• BT confirmed that DT CEO Höttges will resign from the BT Group Board, to be replaced by T-Sys CEO Adel Al-Saleh.

DT switches up BT board presence

DT switches up BT board presence

Source: Adel Al-Saleh / Twitter

BT confirmed that Timotheus Höttges, Chief Executive (CEO) of Deutsche Telekom (DT), is to resign from the BT Group Board as of 15 May 2020, to be replaced by Adel Al-Saleh, CEO of T‑Systems International and a member of the DT management board.

The change comes four years after Höttges joined the board as part of the EE acquisition deal, which saw the German operator take a minority stake in its UK counterpart (BTwatch, #273). In a supporting quote accompanying the news, Höttges was quick to stress that his decision to step down was not based on any change in DT’s approach towards the BT investment, but rather a reflection of the commitments he faces in managing the Sprint-T‑Mobile merger in the USA, and strengthening DT’s European business.

Despite Höttges declaring his ongoing commitment to BT, there has been little tangible evidence of a close relationship between the two operators in the four years since the EE deal. T‑Systems, led by Al‑Saleh, is one area where collaboration has evolved, with interconnection agreements and reseller agreements unveiled in the early months of DT’s involvement (BTwatch, #282, #284).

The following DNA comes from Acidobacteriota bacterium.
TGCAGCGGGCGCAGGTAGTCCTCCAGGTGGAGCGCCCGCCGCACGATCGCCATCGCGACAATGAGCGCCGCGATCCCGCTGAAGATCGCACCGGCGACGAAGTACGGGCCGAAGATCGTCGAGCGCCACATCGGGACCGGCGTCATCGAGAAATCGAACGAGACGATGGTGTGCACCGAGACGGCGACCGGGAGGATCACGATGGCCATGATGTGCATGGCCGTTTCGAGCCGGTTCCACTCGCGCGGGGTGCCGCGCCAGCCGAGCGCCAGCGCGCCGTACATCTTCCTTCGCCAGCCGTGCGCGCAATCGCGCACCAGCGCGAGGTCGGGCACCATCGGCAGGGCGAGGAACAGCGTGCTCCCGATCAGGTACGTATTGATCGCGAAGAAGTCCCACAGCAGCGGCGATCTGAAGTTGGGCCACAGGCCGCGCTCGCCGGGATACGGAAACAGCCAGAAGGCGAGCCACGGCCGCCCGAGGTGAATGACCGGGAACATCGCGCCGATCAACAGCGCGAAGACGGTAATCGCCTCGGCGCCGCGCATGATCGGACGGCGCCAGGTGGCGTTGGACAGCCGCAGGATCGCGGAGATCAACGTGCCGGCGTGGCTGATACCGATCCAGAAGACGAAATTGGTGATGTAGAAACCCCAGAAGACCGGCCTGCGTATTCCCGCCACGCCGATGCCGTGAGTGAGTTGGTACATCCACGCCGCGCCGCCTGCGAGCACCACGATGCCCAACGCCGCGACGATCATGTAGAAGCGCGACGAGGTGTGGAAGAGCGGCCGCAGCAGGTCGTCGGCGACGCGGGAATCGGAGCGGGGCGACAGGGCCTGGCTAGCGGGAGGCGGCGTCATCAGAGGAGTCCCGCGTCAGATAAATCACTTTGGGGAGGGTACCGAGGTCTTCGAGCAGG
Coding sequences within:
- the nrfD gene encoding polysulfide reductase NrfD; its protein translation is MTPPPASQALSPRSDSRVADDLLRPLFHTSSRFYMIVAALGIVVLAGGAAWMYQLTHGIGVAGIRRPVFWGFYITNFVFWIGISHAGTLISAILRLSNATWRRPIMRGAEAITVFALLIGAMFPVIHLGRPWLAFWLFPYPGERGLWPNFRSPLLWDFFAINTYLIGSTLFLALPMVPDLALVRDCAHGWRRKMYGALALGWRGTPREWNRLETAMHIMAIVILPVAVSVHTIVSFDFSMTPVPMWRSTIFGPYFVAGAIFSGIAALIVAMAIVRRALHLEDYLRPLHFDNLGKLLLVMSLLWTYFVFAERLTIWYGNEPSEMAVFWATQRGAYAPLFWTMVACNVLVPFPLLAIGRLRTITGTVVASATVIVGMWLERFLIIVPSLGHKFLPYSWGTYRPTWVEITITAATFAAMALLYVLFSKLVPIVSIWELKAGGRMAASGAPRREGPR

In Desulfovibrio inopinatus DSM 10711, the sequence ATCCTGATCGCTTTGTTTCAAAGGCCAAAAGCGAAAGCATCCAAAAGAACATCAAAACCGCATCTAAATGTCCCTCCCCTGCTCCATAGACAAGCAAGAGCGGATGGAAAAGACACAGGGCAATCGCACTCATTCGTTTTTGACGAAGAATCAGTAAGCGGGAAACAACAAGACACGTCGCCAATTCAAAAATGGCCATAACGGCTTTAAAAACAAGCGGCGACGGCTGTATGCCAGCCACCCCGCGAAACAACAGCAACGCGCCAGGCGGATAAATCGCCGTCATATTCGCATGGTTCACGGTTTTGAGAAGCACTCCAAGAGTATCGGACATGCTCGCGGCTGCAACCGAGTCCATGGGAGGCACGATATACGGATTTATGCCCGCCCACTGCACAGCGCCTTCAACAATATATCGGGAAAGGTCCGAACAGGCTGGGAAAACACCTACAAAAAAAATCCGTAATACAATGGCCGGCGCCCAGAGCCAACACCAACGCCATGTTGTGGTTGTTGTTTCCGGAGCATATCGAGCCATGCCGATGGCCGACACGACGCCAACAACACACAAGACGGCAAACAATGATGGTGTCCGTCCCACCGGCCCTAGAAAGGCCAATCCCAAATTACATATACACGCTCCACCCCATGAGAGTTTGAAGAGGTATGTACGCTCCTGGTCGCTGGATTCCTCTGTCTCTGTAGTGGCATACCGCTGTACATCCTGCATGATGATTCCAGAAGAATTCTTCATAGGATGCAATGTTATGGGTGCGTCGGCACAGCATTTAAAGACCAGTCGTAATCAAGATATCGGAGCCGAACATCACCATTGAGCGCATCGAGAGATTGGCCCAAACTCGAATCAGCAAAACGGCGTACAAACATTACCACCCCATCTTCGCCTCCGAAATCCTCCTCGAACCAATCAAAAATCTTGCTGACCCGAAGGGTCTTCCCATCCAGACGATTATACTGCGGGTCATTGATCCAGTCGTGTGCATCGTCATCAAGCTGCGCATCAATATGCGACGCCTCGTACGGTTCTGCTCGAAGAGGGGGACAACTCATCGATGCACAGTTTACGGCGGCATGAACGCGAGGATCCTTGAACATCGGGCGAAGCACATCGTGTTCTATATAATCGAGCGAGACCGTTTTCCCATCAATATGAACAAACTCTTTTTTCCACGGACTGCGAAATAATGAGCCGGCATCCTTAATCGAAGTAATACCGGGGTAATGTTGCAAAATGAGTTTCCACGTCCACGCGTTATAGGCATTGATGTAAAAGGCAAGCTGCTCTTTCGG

The news of the DT changes was accompanied by confirmation that Nick Rose is to leave the BT board as the reconfiguration of BT oversight continues (BTwatch, #311).

Former IBM-executive Al-Saleh joined DT in 2018, and recently had his contract extended in apparent recognition of progress in reforming long-time problem child T-Systems (Deutsche Telekomwatch, #67, #92). He is understood to retain a home in London, and was previously CEO of UK-based public sector outsourcer Northgate. At T-Systems, Al-Saleh is promisingly delivering on expectations of fundamental overhaul, but imagined M&A activity is less evident. His toolkit, including membership of DT’s inner circle, should make him a capable delegate for Höttges, while his technocratic and globalist credentials could align well with BT CEO Philip Jansen (both have M&A-capped tenure in private equity outposts).